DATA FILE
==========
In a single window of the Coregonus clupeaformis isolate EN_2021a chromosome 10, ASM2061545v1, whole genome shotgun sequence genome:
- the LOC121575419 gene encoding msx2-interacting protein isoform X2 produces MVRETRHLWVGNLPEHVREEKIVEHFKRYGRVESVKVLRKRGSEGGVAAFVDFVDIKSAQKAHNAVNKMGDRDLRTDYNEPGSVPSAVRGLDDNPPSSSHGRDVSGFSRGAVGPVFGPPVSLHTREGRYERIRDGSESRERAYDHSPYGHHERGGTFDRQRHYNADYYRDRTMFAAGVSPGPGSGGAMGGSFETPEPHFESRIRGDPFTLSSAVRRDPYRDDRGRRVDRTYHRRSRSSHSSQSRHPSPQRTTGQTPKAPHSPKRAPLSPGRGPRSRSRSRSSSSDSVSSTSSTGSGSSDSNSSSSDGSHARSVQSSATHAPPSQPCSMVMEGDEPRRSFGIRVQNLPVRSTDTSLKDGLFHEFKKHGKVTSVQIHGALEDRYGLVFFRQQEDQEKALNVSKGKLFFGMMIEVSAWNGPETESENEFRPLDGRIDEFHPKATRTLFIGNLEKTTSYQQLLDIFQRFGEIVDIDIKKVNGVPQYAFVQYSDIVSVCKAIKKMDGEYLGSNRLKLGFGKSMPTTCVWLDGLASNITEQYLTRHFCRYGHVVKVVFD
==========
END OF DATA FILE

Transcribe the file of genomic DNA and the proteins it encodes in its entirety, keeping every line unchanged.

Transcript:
In a single window of the Coregonus clupeaformis isolate EN_2021a chromosome 10, ASM2061545v1, whole genome shotgun sequence genome:
- the LOC121575419 gene encoding msx2-interacting protein isoform X2 produces MVRETRHLWVGNLPEHVREEKIVEHFKRYGRVESVKVLRKRGSEGGVAAFVDFVDIKSAQKAHNAVNKMGDRDLRTDYNEPGSVPSAVRGLDDNPPSSSHGRDVSGFSRGAVGPVFGPPVSLHTREGRYERIRDGSESRERAYDHSPYGHHERGGTFDRQRHYNADYYRDRTMFAAGVSPGPGSGGAMGGSFETPEPHFESRIRGDPFTLSSAVRRDPYRDDRGRRVDRTYHRRSRSSHSSQSRHPSPQRTTGQTPKAPHSPKRAPLSPGRGPRSRSRSRSSSSDSVSSTSSTGSGSSDSNSSSSDGSHARSVQSSATHAPPSQPCSMVMEGDEPRRSFGIRVQNLPVRSTDTSLKDGLFHEFKKHGKVTSVQIHGALEDRYGLVFFRQQEDQEKALNVSKGKLFFGMMIEVSAWNGPETESENEFRPLDGRIDEFHPKATRTLFIGNLEKTTSYQQLLDIFQRFGEIVDIDIKKVNGVPQYAFVQYSDIVSVCKAIKKMDGEYLGSNRLKLGFGKSMPTTCVWLDGLASNITEQYLTRHFCRYGHVVKVVFD